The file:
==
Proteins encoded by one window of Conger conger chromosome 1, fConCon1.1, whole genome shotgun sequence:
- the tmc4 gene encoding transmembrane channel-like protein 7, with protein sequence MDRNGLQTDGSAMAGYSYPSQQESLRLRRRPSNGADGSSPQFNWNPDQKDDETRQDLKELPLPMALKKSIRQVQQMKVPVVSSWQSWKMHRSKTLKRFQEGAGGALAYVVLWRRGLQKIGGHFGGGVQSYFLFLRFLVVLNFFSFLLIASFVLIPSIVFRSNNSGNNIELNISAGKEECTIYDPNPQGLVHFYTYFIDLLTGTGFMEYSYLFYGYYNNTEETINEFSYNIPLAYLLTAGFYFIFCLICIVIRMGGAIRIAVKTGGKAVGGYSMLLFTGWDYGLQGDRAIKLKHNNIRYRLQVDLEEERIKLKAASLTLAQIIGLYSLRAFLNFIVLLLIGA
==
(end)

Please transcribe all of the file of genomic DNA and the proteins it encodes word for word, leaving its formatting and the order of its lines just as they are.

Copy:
Proteins encoded by one window of Conger conger chromosome 1, fConCon1.1, whole genome shotgun sequence:
- the tmc4 gene encoding transmembrane channel-like protein 7, with protein sequence MDRNGLQTDGSAMAGYSYPSQQESLRLRRRPSNGADGSSPQFNWNPDQKDDETRQDLKELPLPMALKKSIRQVQQMKVPVVSSWQSWKMHRSKTLKRFQEGAGGALAYVVLWRRGLQKIGGHFGGGVQSYFLFLRFLVVLNFFSFLLIASFVLIPSIVFRSNNSGNNIELNISAGKEECTIYDPNPQGLVHFYTYFIDLLTGTGFMEYSYLFYGYYNNTEETINEFSYNIPLAYLLTAGFYFIFCLICIVIRMGGAIRIAVKTGGKAVGGYSMLLFTGWDYGLQGDRAIKLKHNNIRYRLQVDLEEERIKLKAASLTLAQIIGLYSLRAFLNFIVLLLIGA